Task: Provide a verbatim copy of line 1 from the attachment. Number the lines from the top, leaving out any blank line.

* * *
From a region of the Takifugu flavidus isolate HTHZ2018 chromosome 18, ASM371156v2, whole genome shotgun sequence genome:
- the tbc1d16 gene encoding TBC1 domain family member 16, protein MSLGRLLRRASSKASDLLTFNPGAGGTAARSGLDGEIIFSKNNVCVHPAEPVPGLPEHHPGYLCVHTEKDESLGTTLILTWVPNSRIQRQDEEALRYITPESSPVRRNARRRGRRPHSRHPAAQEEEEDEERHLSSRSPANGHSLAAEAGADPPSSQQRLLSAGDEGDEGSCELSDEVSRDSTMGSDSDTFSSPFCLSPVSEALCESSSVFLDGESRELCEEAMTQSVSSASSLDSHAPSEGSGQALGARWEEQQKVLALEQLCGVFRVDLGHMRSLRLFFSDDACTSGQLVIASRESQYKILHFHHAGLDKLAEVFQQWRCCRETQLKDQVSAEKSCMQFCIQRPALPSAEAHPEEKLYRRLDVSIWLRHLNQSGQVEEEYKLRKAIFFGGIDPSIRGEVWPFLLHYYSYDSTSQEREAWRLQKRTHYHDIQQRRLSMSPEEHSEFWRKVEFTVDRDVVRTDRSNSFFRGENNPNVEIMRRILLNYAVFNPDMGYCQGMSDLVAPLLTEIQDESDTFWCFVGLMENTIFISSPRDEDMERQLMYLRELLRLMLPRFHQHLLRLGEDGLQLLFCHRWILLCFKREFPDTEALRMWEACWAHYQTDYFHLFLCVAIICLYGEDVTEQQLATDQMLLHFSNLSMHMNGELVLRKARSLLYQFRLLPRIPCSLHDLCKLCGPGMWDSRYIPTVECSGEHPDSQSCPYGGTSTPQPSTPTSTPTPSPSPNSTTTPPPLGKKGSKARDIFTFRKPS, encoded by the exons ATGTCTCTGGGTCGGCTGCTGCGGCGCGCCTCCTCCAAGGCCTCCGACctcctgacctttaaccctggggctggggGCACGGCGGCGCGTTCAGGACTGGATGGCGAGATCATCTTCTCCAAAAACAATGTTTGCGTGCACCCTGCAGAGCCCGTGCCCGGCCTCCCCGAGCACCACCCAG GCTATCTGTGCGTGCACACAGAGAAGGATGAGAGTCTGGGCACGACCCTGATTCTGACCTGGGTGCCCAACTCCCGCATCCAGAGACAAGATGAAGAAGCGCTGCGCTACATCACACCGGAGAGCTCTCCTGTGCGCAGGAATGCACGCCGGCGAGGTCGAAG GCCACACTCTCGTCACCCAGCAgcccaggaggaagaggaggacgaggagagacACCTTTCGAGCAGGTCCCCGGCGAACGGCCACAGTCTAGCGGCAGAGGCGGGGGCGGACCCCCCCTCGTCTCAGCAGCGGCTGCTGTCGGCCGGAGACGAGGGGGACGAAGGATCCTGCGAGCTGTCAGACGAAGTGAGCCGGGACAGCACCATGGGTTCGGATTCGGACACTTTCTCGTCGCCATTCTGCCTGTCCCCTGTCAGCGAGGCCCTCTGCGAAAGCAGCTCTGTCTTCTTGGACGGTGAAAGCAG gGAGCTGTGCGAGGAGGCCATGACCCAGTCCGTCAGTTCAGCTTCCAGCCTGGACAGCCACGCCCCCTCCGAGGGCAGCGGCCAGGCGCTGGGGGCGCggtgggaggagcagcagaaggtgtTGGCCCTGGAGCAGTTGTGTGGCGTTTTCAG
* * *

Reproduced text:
From a region of the Takifugu flavidus isolate HTHZ2018 chromosome 18, ASM371156v2, whole genome shotgun sequence genome: